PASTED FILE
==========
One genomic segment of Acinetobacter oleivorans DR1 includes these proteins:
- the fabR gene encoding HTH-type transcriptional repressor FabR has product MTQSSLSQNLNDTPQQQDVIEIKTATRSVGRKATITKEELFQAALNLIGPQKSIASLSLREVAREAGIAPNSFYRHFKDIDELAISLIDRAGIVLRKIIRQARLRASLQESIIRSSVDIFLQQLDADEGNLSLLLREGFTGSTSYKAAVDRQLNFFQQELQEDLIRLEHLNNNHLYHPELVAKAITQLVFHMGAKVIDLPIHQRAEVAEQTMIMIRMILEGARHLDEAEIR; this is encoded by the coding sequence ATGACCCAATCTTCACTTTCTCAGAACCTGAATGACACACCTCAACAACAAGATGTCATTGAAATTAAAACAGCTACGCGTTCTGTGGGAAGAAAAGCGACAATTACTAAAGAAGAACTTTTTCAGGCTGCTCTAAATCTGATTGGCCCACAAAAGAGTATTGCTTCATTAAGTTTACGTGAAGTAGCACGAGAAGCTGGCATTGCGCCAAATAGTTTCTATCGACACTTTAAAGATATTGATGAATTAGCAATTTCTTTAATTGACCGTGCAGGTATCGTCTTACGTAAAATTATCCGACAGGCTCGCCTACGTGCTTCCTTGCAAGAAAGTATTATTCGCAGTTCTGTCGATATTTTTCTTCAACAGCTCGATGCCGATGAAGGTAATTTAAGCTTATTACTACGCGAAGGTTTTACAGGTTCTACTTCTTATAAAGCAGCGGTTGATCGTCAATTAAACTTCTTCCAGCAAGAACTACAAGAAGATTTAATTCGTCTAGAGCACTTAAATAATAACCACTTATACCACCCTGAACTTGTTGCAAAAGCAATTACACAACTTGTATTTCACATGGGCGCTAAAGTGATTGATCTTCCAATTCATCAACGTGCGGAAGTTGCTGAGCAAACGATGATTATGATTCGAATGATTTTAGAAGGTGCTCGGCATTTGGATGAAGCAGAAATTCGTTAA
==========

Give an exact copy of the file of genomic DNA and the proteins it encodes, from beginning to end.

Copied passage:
One genomic segment of Acinetobacter oleivorans DR1 includes these proteins:
- the fabR gene encoding HTH-type transcriptional repressor FabR has product MTQSSLSQNLNDTPQQQDVIEIKTATRSVGRKATITKEELFQAALNLIGPQKSIASLSLREVAREAGIAPNSFYRHFKDIDELAISLIDRAGIVLRKIIRQARLRASLQESIIRSSVDIFLQQLDADEGNLSLLLREGFTGSTSYKAAVDRQLNFFQQELQEDLIRLEHLNNNHLYHPELVAKAITQLVFHMGAKVIDLPIHQRAEVAEQTMIMIRMILEGARHLDEAEIR; this is encoded by the coding sequence ATGACCCAATCTTCACTTTCTCAGAACCTGAATGACACACCTCAACAACAAGATGTCATTGAAATTAAAACAGCTACGCGTTCTGTGGGAAGAAAAGCGACAATTACTAAAGAAGAACTTTTTCAGGCTGCTCTAAATCTGATTGGCCCACAAAAGAGTATTGCTTCATTAAGTTTACGTGAAGTAGCACGAGAAGCTGGCATTGCGCCAAATAGTTTCTATCGACACTTTAAAGATATTGATGAATTAGCAATTTCTTTAATTGACCGTGCAGGTATCGTCTTACGTAAAATTATCCGACAGGCTCGCCTACGTGCTTCCTTGCAAGAAAGTATTATTCGCAGTTCTGTCGATATTTTTCTTCAACAGCTCGATGCCGATGAAGGTAATTTAAGCTTATTACTACGCGAAGGTTTTACAGGTTCTACTTCTTATAAAGCAGCGGTTGATCGTCAATTAAACTTCTTCCAGCAAGAACTACAAGAAGATTTAATTCGTCTAGAGCACTTAAATAATAACCACTTATACCACCCTGAACTTGTTGCAAAAGCAATTACACAACTTGTATTTCACATGGGCGCTAAAGTGATTGATCTTCCAATTCATCAACGTGCGGAAGTTGCTGAGCAAACGATGATTATGATTCGAATGATTTTAGAAGGTGCTCGGCATTTGGATGAAGCAGAAATTCGTTAA